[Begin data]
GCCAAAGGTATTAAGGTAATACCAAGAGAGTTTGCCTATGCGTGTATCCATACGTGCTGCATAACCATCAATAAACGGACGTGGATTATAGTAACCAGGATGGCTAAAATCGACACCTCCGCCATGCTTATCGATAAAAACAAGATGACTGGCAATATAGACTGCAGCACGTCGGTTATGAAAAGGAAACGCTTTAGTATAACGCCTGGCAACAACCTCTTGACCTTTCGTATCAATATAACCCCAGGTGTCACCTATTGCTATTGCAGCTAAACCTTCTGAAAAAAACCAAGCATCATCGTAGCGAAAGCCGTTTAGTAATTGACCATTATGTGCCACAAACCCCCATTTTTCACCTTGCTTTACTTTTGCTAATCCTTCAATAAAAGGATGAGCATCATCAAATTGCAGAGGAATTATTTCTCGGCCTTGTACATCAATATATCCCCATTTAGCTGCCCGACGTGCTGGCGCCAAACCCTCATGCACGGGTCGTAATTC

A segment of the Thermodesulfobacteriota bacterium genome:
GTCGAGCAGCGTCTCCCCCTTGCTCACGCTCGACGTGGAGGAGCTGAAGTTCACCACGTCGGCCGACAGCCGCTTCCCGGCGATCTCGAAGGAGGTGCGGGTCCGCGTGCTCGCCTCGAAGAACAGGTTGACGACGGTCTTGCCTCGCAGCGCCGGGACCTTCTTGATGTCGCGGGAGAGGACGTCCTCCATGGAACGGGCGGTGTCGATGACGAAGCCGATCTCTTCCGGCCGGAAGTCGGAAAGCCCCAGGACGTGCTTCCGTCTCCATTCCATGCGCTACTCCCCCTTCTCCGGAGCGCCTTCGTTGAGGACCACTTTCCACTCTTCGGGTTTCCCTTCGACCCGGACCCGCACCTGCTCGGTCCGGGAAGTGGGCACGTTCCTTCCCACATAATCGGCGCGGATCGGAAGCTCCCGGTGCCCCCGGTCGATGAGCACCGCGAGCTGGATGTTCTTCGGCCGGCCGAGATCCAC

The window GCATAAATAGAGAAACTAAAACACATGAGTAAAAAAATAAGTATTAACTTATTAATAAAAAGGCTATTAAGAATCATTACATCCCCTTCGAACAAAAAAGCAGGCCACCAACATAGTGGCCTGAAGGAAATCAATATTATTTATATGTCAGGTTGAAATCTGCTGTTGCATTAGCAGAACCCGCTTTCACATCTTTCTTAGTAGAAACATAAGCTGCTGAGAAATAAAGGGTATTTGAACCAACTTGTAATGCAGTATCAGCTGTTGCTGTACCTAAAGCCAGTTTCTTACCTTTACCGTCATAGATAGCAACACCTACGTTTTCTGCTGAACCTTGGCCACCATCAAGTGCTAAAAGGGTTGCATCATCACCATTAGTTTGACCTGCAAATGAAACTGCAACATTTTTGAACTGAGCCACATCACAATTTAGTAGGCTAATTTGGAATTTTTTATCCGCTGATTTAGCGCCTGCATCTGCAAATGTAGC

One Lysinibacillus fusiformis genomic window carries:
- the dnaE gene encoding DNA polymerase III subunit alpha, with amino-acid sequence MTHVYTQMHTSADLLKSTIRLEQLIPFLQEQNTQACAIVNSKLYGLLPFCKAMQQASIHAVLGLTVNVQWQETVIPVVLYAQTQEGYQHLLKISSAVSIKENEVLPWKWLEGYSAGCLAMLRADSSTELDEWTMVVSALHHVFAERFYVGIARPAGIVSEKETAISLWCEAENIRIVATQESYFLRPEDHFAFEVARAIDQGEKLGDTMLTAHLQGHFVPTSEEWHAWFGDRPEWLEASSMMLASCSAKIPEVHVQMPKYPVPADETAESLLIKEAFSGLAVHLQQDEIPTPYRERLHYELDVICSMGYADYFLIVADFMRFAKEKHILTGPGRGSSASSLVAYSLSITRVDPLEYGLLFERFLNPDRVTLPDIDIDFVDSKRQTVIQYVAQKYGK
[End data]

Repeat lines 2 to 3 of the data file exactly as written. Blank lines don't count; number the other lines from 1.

A segment of the Thermodesulfobacteriota bacterium genome:
GTCGAGCAGCGTCTCCCCCTTGCTCACGCTCGACGTGGAGGAGCTGAAGTTCACCACGTCGGCCGACAGCCGCTTCCCGGCGATCTCGAAGGAGGTGCGGGTCCGCGTGCTCGCCTCGAAGAACAGGTTGACGACGGTCTTGCCTCGCAGCGCCGGGACCTTCTTGATGTCGCGGGAGAGGACGTCCTCCATGGAACGGGCGGTGTCGATGACGAAGCCGATCTCTTCCGGCCGGAAGTCGGAAAGCCCCAGGACGTGCTTCCGTCTCCATTCCATGCGCTACTCCCCCTTCTCCGGAGCGCCTTCGTTGAGGACCACTTTCCACTCTTCGGGTTTCCCTTCGACCCGGACCCGCACCTGCTCGGTCCGGGAAGTGGGCACGTTCCTTCCCACATAATCGGCGCGGATCGGAAGCTCCCGGTGCCCCCGGTCGATGAGCACCGCGAGCTGGATGTTCTTCGGCCGGCCGAGATCCAC